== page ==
Amid an ongoing investigation surrounding Ryan Lochte and his teammates, the Olympic gold medalist is standing by his story.
After swimmers Gunnar Bentz, Jack Conger, Jimmy Feigen and Lochte told U.S. Olympic Committee officials they were being driven home Sunday morning when "their taxi was stopped by individuals posing as armed police officers who demanded the athletes' money and other personal belongings," Rio police could not corroborate their story. As of Wednesday, they had been unable to find any evidence supporting the athletes' claims, including the men's taxi driver or witnesses to the reported crime.
Brazilian Judge Keyla Blanc De Cnop subsequently ordered Feigen and Lochte's passports seized to prevent them from leaving the country, though Lochte had already arrived in the United States. Wednesday evening, Conger and Bentz were pulled off of their flight home shortly before take off and detained for questioning by Brazilian authorities. The men were released overnight "with the understanding that they would continue their discussions about the incident on Thursday," according to United States Olympic Committee spokesperson Patrick Sandusky.
Regardless of recent developments, Lochte stands by their account. "I wouldn't make up a story like this nor would the others," Lauer said, quoting Lochte from their phone conversation Wednesday. "As a matter of fact, we all feel it makes us look bad. We're victims in this and we're happy that we're safe."
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However, the journalist noted that there had been differences in what the athlete told him last night and what he had described to Billy Bush in a previous on-camera interview. While Lochte told Bush the gun had been cocked to his forehead, he told Lauer it was pointed in his "general direction."
As for the location of their taxi, he originally told Bush the cab had been pulled over by men with a police badge, while in his account to Lauer, he said they had stopped at a gas station to use the bathroom when the alleged robbery occurred.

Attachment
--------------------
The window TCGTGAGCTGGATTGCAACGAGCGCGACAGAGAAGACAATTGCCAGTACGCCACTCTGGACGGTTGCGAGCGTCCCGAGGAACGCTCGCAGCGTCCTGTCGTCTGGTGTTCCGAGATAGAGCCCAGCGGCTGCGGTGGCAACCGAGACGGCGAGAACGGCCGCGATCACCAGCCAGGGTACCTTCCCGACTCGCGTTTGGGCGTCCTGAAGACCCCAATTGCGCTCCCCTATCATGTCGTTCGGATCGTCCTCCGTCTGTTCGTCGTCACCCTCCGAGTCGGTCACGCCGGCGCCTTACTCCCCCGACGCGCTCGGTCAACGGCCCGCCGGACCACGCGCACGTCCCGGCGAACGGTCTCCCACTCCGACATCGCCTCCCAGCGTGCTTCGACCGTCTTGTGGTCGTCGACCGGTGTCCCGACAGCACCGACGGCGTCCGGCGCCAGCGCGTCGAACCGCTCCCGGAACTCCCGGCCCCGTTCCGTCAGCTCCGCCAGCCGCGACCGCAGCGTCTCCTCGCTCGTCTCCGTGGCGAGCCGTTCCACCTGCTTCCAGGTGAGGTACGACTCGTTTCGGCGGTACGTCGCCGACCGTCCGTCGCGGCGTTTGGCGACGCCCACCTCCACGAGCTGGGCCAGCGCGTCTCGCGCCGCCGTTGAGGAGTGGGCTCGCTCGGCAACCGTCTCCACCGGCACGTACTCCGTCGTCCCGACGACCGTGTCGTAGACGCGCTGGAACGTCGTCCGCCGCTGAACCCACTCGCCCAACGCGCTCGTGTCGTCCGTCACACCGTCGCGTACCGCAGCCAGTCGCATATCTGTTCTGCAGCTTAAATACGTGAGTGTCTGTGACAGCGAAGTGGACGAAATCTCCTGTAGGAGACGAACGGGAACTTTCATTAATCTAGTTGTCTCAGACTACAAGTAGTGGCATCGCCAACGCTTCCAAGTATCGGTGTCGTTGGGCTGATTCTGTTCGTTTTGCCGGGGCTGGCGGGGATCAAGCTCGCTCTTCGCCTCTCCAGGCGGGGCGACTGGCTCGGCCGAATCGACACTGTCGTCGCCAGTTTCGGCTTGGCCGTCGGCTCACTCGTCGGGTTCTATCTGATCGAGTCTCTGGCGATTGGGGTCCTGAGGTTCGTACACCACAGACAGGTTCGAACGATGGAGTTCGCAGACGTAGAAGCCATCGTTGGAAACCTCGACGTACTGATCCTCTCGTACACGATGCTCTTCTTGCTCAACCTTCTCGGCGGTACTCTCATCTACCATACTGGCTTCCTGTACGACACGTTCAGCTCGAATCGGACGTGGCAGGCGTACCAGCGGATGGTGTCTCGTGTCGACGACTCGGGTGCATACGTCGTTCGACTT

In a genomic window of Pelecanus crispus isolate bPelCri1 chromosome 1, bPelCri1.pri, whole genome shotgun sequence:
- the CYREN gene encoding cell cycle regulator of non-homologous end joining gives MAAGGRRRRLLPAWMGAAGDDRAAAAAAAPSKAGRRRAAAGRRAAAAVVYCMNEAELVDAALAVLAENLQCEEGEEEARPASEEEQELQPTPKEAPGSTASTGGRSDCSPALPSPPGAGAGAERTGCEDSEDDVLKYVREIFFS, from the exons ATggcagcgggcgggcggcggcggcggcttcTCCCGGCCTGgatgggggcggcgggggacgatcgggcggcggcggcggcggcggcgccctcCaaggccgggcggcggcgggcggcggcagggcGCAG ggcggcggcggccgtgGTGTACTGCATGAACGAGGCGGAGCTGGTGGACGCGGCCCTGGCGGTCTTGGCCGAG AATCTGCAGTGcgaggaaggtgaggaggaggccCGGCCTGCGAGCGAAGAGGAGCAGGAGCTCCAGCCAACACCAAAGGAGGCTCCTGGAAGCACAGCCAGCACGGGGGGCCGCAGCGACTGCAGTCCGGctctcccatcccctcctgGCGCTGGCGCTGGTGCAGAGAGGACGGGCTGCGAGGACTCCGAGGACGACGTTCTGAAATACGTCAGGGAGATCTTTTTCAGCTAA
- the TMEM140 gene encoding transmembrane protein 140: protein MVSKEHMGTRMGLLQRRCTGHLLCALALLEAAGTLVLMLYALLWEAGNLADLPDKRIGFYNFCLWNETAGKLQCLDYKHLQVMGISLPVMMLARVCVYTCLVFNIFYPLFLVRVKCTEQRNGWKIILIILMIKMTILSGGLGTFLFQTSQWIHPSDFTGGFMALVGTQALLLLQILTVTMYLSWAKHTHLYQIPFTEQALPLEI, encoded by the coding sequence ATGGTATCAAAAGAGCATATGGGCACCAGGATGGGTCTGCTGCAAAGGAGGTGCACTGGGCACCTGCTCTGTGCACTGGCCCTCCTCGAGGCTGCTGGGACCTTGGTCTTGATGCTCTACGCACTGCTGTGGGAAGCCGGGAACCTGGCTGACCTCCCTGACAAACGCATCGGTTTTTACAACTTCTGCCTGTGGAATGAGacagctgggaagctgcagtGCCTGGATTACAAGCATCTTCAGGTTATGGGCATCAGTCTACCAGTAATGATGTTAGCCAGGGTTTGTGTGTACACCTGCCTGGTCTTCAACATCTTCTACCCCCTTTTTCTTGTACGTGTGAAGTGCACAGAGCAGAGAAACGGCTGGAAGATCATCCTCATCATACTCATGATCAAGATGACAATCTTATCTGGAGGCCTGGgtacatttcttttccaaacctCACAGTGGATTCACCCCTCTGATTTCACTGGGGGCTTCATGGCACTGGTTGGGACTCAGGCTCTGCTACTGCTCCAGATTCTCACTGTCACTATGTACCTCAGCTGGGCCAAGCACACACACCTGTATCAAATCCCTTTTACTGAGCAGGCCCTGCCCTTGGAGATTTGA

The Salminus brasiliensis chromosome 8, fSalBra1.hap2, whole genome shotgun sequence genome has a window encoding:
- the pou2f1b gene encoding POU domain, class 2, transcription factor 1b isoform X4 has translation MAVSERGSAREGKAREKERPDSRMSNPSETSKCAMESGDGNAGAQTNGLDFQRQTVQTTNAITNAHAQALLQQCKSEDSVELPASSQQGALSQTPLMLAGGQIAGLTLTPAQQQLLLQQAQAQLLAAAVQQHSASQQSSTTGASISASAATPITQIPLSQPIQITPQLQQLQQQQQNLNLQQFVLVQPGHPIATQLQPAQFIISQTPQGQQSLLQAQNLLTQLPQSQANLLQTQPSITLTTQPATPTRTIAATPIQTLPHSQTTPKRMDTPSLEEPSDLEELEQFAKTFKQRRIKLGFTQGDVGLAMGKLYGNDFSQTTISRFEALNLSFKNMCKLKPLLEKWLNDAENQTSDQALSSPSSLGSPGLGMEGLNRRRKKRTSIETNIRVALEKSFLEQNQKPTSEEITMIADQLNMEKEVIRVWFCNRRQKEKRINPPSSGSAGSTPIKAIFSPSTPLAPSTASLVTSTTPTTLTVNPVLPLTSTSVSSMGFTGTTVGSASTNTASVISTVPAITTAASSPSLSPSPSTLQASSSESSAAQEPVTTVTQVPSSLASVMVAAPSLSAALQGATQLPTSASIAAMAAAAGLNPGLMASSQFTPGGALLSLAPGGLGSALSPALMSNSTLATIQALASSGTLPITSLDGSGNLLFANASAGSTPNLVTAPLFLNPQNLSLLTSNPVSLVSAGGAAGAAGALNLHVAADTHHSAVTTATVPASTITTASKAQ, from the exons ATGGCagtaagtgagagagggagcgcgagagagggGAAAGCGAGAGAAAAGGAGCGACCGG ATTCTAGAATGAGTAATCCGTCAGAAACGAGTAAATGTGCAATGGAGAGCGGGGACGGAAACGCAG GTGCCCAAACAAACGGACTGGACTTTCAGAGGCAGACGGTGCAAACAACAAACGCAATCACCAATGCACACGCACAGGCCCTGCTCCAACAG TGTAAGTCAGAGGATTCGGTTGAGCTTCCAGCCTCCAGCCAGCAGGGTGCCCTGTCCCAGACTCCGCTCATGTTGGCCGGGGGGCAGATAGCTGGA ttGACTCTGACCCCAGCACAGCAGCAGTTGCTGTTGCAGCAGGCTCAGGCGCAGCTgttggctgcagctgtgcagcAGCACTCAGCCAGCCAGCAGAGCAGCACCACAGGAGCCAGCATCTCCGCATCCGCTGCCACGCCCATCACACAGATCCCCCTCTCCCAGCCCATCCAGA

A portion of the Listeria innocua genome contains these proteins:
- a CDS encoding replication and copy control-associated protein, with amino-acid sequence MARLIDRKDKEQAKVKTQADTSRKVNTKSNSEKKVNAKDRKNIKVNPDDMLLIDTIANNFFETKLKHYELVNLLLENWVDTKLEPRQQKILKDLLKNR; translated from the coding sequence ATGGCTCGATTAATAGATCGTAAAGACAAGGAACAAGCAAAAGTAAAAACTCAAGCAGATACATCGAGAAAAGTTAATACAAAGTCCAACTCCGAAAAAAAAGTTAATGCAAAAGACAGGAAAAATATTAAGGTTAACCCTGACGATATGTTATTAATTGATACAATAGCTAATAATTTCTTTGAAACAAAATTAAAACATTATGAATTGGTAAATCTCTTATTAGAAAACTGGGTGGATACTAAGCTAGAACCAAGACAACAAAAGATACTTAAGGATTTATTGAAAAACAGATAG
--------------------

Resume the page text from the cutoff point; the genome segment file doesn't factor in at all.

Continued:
Additionally, in a statement from the Rio de Janeiro court on Wednesday, Cnop mentioned that the athletes had been inconsistent about the number of robbers involved during their initial testimonies. She also mentioned their "attitude" while going through security upon return to the Olympic Village, where they were recorded on surveillance cameras.
Lochte's lawyer, Jeff Ostrow, told the Associated Press Tuesday that his client was telling the truth. "This happened the way he described it," Ostrow said (via NBC Connecticut). "Ryan was a hundred percent cooperative and fully available when they reached out to us for an interview."
"It doesn't behoove Ryan and anyone else to make up a story," he added.
Currently, Bentz and Conger are barred from leaving Brazil and Rio's special tourism police unit, DEAT, are "in the process of analyzing the testimonies of the swimmers as well as investigating other evidence surrounding the case," according to a new statement from Rio de Janeiro civil police.
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